After the announcement in 2018 that children had been born in China following the use of HHGE, an important question posed was how individuals who may have known about the work being conducted could have raised concerns, particularly if they were in one country and the investigator and the research being undertaken were in another. The Commission is not aware of a precise precedent for such an international mechanism that is accessible to anyone who would like to raise a concern.
Future governance of HHGE requires an international mechanism for individuals and groups to raise concerns about possible violations of regulations or activities related to any clinical practice of HHGE in jurisdictions without regulations. There should be a highly visible, easily discoverable
7 Information on the registry is available at https://www.who.int/health-topics/ethics/human-genome-editing-registry/. The registry collects information on clinical trials using somatic genome editing as well as any clinical trials that would be conducted using HHGE.
entity to which people everywhere may direct their concerns about activity in any country. In developing this mechanism, it will be important to keep in mind that raising concerns about scientific or clinical practices can have personal and professional ramifications for the person making the complaint. It is therefore important to maintain anonymity for anyone using this service. Similarly, details of a complaint should not be made public without prior investigation to protect individuals, institutions, and businesses from false accusations. Such investigations would be the responsibility of national regulatory authorities where available. These authorities would be informed by the international mechanism that a complaint had been made against someone within their jurisdiction.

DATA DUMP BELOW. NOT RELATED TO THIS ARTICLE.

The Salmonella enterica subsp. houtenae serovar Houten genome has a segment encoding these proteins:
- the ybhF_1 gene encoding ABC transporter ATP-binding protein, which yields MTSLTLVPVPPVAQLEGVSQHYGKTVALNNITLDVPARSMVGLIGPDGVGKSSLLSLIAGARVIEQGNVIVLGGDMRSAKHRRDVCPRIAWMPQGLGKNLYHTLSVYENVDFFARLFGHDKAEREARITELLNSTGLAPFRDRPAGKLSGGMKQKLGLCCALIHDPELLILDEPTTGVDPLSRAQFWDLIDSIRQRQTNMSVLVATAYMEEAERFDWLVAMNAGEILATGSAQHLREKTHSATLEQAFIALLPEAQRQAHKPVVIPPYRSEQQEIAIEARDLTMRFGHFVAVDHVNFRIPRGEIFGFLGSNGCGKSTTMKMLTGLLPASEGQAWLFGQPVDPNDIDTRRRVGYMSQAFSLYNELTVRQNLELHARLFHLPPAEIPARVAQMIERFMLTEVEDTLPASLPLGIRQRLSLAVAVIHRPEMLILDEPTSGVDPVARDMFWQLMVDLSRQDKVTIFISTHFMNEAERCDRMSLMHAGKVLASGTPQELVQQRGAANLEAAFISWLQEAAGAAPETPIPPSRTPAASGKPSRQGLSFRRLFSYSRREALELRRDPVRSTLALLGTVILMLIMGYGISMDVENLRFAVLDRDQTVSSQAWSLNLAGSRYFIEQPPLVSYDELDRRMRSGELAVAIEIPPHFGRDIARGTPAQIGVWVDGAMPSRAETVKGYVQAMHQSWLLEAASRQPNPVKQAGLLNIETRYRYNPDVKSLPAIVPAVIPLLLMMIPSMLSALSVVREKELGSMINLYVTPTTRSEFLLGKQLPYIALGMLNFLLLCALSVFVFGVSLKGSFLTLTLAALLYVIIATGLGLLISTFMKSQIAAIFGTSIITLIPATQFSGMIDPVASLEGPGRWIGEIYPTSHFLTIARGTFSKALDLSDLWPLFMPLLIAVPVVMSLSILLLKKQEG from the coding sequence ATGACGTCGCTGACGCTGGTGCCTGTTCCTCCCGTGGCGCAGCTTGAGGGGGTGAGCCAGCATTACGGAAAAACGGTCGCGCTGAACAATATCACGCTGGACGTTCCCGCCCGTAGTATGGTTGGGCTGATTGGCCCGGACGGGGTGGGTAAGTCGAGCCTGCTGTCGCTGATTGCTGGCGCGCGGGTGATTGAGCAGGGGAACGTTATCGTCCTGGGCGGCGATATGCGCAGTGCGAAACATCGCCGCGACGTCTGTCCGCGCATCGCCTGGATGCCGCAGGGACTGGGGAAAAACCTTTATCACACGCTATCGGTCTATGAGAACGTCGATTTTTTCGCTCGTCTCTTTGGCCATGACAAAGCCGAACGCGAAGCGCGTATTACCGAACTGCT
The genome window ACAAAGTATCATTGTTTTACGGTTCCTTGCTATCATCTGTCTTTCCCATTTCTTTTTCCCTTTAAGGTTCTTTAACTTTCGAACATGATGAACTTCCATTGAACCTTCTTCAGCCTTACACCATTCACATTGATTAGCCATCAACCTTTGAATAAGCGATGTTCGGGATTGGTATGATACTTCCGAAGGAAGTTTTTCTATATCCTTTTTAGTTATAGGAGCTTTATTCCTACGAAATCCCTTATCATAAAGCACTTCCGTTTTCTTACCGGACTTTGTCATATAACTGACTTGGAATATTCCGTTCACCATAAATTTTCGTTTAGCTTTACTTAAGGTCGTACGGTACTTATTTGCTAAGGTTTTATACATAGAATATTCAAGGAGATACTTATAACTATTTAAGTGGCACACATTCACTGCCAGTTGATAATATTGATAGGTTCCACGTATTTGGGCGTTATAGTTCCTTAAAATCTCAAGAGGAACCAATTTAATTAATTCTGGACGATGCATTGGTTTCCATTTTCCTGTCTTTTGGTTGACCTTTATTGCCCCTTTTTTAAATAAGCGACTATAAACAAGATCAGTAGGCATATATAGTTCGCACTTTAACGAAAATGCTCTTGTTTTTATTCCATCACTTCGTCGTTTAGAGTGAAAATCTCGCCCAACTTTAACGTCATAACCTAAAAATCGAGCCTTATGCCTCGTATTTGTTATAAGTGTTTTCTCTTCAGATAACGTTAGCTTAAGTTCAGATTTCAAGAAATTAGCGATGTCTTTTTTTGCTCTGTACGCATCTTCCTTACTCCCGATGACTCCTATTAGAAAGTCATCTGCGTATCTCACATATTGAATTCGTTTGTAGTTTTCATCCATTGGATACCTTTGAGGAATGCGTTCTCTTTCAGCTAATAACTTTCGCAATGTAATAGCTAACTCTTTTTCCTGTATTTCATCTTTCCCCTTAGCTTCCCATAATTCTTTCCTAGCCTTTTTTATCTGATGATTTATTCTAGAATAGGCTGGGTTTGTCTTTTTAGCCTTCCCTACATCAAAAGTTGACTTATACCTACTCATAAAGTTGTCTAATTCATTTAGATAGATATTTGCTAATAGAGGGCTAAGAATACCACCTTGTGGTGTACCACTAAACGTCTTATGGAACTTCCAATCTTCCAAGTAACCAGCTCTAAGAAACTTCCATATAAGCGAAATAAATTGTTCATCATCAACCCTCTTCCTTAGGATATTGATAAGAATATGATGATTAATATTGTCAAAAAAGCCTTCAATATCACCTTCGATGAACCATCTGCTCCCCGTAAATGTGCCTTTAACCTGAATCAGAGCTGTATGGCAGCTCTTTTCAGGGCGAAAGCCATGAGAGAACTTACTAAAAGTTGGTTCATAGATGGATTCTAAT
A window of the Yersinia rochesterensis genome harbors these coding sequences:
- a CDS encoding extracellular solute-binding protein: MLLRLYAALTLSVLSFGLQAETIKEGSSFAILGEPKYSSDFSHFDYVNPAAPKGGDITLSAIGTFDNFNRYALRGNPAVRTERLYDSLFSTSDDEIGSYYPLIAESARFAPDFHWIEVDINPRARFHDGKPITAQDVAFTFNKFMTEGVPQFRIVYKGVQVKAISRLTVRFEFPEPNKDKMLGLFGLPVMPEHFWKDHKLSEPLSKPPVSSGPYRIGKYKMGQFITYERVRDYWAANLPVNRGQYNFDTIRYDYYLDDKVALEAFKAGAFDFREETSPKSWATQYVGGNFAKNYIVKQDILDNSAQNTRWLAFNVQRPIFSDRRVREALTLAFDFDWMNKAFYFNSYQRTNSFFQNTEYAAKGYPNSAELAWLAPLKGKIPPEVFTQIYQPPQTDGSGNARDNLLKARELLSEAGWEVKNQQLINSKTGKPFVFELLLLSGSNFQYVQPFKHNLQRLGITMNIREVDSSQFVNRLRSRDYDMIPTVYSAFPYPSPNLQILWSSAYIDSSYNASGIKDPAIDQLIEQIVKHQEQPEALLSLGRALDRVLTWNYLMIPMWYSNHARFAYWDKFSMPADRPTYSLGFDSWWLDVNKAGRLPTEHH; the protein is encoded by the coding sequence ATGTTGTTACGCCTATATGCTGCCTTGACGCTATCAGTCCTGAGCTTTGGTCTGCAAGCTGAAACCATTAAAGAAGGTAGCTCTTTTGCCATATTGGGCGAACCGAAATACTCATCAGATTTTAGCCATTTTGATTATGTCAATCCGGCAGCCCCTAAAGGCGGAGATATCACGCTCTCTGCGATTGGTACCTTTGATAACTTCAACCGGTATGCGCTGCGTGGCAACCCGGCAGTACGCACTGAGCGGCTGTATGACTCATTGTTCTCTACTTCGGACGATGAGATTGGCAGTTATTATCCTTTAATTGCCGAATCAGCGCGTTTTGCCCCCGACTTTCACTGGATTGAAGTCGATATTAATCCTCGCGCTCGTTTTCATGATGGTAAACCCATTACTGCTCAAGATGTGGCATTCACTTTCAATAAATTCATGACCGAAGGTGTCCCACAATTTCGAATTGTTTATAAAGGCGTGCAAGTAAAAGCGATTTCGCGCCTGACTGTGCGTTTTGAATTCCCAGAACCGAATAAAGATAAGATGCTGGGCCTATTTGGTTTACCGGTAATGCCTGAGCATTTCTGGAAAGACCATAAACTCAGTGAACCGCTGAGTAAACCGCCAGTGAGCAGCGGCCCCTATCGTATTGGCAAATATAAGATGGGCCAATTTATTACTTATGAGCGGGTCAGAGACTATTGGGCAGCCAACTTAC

Although there is no exact precedent, there are relevant examples that can inform the design of such a mechanism. The World Anti-Doping Agency (WADA) has a means by which anyone can report an “Alleged Anti-Doping Rule Violation or any act or omission that could undermine the fight against doping.”8 Some research funders have also developed mechanisms to facilitate the investigation of complaints made against researchers they fund.